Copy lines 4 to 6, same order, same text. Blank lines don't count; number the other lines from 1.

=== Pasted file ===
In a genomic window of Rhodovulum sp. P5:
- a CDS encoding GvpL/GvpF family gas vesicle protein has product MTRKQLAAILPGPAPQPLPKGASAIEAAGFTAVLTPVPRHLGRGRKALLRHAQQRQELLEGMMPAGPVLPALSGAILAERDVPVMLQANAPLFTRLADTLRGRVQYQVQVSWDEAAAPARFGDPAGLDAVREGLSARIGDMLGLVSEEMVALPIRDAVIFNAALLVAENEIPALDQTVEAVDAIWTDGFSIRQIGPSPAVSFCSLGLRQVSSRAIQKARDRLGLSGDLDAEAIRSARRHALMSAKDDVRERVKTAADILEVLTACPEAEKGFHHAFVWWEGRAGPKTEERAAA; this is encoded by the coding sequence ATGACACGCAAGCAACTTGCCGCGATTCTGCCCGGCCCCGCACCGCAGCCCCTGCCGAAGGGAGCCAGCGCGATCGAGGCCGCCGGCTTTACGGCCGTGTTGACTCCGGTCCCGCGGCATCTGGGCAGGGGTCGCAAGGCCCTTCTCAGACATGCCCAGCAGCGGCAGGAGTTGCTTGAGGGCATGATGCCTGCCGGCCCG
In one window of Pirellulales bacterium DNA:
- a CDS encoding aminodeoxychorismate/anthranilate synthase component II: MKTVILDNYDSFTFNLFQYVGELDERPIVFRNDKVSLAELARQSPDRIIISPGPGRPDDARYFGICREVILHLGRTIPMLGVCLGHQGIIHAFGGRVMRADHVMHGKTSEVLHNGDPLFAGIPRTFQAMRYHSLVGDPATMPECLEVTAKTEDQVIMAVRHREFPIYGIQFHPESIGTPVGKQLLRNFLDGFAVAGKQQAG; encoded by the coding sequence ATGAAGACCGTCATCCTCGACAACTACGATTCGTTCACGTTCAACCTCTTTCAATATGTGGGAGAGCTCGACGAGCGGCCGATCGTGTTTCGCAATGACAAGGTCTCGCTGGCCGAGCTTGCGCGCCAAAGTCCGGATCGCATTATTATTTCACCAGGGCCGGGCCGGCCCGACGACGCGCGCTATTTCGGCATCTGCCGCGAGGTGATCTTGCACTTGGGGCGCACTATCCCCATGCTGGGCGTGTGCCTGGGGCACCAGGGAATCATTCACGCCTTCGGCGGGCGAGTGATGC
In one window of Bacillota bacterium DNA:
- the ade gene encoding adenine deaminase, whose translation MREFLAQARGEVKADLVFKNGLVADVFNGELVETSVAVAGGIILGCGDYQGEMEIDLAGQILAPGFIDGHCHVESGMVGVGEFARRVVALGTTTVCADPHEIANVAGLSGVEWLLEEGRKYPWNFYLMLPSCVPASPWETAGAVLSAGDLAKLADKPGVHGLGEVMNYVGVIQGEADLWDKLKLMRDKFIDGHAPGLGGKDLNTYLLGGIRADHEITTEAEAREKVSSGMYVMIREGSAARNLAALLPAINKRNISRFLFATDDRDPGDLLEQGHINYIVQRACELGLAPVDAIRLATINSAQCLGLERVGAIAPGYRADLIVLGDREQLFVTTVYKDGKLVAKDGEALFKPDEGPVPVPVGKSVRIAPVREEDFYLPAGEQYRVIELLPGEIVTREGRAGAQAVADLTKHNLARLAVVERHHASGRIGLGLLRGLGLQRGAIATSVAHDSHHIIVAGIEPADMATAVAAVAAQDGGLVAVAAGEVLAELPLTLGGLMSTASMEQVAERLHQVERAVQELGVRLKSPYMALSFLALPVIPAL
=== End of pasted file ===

- a CDS encoding aminodeoxychorismate/anthranilate synthase component II: MKTVILDNYDSFTFNLFQYVGELDERPIVFRNDKVSLAELARQSPDRIIISPGPGRPDDARYFGICREVILHLGRTIPMLGVCLGHQGIIHAFGGRVMRADHVMHGKTSEVLHNGDPLFAGIPRTFQAMRYHSLVGDPATMPECLEVTAKTEDQVIMAVRHREFPIYGIQFHPESIGTPVGKQLLRNFLDGFAVAGKQQAG; encoded by the coding sequence ATGAAGACCGTCATCCTCGACAACTACGATTCGTTCACGTTCAACCTCTTTCAATATGTGGGAGAGCTCGACGAGCGGCCGATCGTGTTTCGCAATGACAAGGTCTCGCTGGCCGAGCTTGCGCGCCAAAGTCCGGATCGCATTATTATTTCACCAGGGCCGGGCCGGCCCGACGACGCGCGCTATTTCGGCATCTGCCGCGAGGTGATCTTGCACTTGGGGCGCACTATCCCCATGCTGGGCGTGTGCCTGGGGCACCAGGGAATCATTCACGCCTTCGGCGGGCGAGTGATGC
In one window of Bacillota bacterium DNA:
- the ade gene encoding adenine deaminase, whose translation MREFLAQARGEVKADLVFKNGLVADVFNGELVETSVAVAGGIILGCGDYQGEMEIDLAGQILAPGFIDGHCHVESGMVGVGEFARRVVALGTTTVCADPHEIANVAGLSGVEWLLEEGRKYPWNFYLMLPSCVPASPWETAGAVLSAGDLAKLADKPGVHGLGEVMNYVGVIQGEADLWDKLKLMRDKFIDGHAPGLGGKDLNTYLLGGIRADHEITTEAEAREKVSSGMYVMIREGSAARNLAALLPAINKRNISRFLFATDDRDPGDLLEQGHINYIVQRACELGLAPVDAIRLATINSAQCLGLERVGAIAPGYRADLIVLGDREQLFVTTVYKDGKLVAKDGEALFKPDEGPVPVPVGKSVRIAPVREEDFYLPAGEQYRVIELLPGEIVTREGRAGAQAVADLTKHNLARLAVVERHHASGRIGLGLLRGLGLQRGAIATSVAHDSHHIIVAGIEPADMATAVAAVAAQDGGLVAVAAGEVLAELPLTLGGLMSTASMEQVAERLHQVERAVQELGVRLKSPYMALSFLALPVIPAL